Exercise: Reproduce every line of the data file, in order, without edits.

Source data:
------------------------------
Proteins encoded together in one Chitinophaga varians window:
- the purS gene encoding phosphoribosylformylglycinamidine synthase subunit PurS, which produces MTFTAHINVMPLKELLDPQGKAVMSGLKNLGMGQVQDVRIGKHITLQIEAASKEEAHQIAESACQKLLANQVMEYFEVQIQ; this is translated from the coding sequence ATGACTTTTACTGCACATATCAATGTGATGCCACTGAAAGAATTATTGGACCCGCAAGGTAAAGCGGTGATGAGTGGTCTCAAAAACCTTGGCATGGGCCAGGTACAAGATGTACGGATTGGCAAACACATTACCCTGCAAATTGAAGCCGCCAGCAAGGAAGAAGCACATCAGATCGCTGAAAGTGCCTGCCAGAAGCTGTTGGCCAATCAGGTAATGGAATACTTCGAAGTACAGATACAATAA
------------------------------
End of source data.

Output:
Proteins encoded together in one Chitinophaga varians window:
- the purS gene encoding phosphoribosylformylglycinamidine synthase subunit PurS, which produces MTFTAHINVMPLKELLDPQGKAVMSGLKNLGMGQVQDVRIGKHITLQIEAASKEEAHQIAESACQKLLANQVMEYFEVQIQ; this is translated from the coding sequence ATGACTTTTACTGCACATATCAATGTGATGCCACTGAAAGAATTATTGGACCCGCAAGGTAAAGCGGTGATGAGTGGTCTCAAAAACCTTGGCATGGGCCAGGTACAAGATGTACGGATTGGCAAACACATTACCCTGCAAATTGAAGCCGCCAGCAAGGAAGAAGCACATCAGATCGCTGAAAGTGCCTGCCAGAAGCTGTTGGCCAATCAGGTAATGGAATACTTCGAAGTACAGATACAATAA